This feature was first published in Journeys Winter 2018.
This article was written by communications writer Kinjal Shah.
Attending seven schools in 16 years offered Susan Ridley unique insights into foreign customs, governments, and cultures, enhancing her ability to work as a forensic accountant with the Federal Bureau of Investigation (FBI). In this role for almost 23 years now, Ridley has seen it all! She prepares subpoenas, serves them, assists with searches for documents at business locations, testifies in trial, testifies in grand jury, prepares summary charts, assists agents with interviews...the list goes on. “There are various violations that I work as a Forensic Accountant—criminal cases (healthcare fraud, public corruption fraud, mortgage fraud, financial institution fraud, etc); counterterrorism, and counterintelligence. I have worked every violation and have enjoyed it immensely. My only regret is not having been able to travel overseas with my job!” says Ridley.
Travels around the world have shaped her life. “In Singapore, my parents made us experience everything we could—attending a Chinese New Year’s Party, a Malay wedding in the kampong, a Thaipusam celebration, and even visiting the doctor in one of the poor villages so we could experience how some of the locals lived and appreciate more of what we had,” says Ridley. “When we lived in Athens, Greece for my junior and senior years, we lived in a flat above an elderly Greek couple, who enjoyed sharing their lives and customs with us.” When Ridley first started at Singapore American School in 1973, she recalls having difficulties with understanding some of the teachers of different nationalities. It didn’t help that she was hard of hearing. Despite obtaining a medical exemption from an audiologist, Ridley was required to study two years of foreign language in order to graduate!
“Taking up Malay was probably the best thing ever!” she says. “However, once I moved to Athens, the school there did not require the two years of foreign language, thankfully, as I had only taken a year of Malay.”
At SAS, Ridley tried out for teams—cheerleading, basketball, swimming, and more and finally made the softball team! The girl with a “large boxy hearing aid” in her bra struggled with some of the activities. Whenever she lifted her arms, the hearing aid would fall out. So much for sport! However, softball was her saving grace and having her sibling on the team helped immensely.
Ridley attended college at Sam Houston State University—a small college that suited her with her hearing loss. It was here she met her husband of 37 years. She had just turned 18 and was going to go work in a local steak house on campus as a bartender and was to be trained by her now husband. Today, they have two children and two grandchildren—the oldest lives in Dakar, Senegal with her husband and two boys (four and one) and her son is in Seattle, Washington trying to find a way to move overseas.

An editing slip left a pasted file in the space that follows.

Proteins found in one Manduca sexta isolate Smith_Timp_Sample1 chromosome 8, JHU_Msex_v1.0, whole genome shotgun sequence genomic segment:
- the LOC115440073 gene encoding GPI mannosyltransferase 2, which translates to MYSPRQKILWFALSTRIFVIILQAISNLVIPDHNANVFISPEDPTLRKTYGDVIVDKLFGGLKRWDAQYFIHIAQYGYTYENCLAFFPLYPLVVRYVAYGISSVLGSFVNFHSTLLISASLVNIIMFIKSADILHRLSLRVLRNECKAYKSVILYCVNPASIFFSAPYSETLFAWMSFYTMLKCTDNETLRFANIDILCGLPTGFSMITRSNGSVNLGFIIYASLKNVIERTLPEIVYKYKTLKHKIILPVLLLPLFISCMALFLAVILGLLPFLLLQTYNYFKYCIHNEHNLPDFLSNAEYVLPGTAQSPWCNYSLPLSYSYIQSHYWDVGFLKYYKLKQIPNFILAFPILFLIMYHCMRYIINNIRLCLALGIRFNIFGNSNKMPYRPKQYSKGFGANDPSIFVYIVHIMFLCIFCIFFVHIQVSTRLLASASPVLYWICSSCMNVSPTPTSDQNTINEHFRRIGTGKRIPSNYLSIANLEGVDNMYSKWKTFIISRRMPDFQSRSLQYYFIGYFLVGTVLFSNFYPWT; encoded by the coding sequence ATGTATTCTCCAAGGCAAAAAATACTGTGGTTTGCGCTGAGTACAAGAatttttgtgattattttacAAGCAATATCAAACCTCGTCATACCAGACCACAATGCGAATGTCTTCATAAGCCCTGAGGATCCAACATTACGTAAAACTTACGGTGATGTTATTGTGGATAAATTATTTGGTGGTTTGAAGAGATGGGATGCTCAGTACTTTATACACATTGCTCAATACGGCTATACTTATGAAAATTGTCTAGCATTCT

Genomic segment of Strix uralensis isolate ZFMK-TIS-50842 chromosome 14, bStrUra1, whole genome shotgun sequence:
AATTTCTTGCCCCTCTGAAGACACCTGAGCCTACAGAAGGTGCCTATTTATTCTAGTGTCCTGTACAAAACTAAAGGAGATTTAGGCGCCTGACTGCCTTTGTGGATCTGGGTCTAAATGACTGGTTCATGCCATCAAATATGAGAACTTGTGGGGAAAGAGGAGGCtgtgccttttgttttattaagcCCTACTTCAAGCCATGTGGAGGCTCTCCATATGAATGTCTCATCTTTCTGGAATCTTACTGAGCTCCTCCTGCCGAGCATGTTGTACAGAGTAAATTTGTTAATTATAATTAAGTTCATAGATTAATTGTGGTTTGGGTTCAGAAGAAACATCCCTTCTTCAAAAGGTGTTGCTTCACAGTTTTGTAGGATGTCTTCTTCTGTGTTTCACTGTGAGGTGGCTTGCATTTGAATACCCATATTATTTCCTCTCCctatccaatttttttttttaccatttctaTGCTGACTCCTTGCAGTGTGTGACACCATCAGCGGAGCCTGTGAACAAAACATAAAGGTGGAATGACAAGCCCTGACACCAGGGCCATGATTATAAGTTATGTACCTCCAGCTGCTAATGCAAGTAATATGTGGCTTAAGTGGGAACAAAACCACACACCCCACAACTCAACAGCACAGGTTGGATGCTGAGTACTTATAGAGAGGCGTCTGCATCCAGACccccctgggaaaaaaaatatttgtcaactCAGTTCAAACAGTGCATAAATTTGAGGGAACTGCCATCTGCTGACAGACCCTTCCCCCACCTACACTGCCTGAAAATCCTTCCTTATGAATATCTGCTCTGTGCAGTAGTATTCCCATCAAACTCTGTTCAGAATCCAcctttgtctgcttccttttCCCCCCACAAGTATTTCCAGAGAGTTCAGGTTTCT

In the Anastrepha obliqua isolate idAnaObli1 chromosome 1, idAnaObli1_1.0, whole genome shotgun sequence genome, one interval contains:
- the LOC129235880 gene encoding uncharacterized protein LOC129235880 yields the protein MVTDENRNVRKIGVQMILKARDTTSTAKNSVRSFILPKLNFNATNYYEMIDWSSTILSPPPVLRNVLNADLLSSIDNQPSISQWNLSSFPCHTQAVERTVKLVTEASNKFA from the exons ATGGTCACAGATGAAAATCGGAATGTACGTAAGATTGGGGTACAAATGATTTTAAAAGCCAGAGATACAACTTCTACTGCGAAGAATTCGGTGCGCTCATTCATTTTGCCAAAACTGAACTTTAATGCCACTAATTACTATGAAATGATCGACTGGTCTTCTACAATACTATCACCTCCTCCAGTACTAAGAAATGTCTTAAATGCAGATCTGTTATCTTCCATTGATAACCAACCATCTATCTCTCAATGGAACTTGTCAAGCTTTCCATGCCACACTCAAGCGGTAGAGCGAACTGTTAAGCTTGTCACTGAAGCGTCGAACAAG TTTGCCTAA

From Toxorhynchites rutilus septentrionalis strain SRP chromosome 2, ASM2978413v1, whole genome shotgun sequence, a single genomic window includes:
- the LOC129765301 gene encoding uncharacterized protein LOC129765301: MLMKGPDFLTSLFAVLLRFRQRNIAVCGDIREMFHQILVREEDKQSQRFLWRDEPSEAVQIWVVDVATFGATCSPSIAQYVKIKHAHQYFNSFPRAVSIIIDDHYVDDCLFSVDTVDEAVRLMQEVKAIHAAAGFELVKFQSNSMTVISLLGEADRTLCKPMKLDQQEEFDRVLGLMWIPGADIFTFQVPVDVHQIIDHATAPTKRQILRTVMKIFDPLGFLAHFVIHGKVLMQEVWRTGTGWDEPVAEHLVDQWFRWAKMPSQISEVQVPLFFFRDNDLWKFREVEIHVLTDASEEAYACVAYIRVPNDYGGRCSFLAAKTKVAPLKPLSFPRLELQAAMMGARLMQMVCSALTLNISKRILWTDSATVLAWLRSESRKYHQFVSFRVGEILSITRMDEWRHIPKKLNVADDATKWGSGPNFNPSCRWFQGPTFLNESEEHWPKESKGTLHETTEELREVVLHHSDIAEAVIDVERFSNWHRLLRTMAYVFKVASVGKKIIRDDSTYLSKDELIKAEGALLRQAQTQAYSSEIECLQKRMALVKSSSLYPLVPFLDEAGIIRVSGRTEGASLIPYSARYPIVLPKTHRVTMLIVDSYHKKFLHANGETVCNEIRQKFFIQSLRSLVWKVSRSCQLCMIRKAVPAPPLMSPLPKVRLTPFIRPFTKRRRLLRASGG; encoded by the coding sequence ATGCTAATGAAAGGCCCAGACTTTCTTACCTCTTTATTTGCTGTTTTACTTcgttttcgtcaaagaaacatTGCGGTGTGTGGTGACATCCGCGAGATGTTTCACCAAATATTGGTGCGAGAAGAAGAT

At college, Ridley realized the best business for her to achieve her goals would be to major in accounting. Her decision to work in the industry was reinforced by an auditing class she fell in love with. As an auditor, Ridley worked for local accounting firms as an accountant, and an as auditor for financial institutions. Ridley obtained her Certified Public Accountant and Certified Fraud Examiner certifications, which she has held for over 20 years. According to Ridley, “The knowledge I gained from the CPA and CFE certifications and my job experience is what best qualified me to become a Forensic Accountant with the FBI.”
As an internal auditor at a financial institution, Ridley worked on a few cases which were referred to the FBI. Through this, she was able to meet a couple of great special agents. “I told them I would love to continue this kind of work, and realize with my hearing loss I could not be a special agent,” says Ridley. They referred her to apply for the forensic accounting position, and the rest is history.
As she walks down memory lane, Ridley fondly remembers SAS faculty member Mrs. Stratton, who had a happy disposition and was always glad to see her students. “Her smile made my day and melted away any unhappiness,” says Ridley. “I loved the street food, the Singapore American Club, and the kids. It was a great environment and I learned to be more independent and outgoing. The small class sizes were what I really needed, and the “small family community” environment of the school was wonderful. Interim Semester was truly unique to SAS. We lived on the water in Changi and I enjoyed being able to just walk out of the front yard and swim to our boat and ski. I loved it all—except the humidity!”
Today, Ridley sits on the Governing Board for the Texas School for the Deaf, in Austin, Texas. “It has been a wonderful experience and I have enjoyed being around the teachers, kids, administration, and other board members. With my hearing loss, I feel like those folks truly understand what it is like to be severely hard of hearing and they are so accommodating. It is an honor to serve them,” she says. In her spare time, she loves to sew—quilts, blankets, and whatever else her children request, create Shutterfly projects, read, and travel.
We have liftoff! Engineering and Space Technology students Sia Sharma, Jay Aldritt, and Aditya Chatterjee share some new and exciting updates on their piezoelectric crystals experiment.
AT Writing Workshop and Publication students made a list of 10 biggest yikes moments they experienced while writing Morbid Curiosities: An Anthology of Unconventional Horror.
Did you miss the middle school parent coffee on Monday, May 13? Here are the highlights from our recent parent coffee.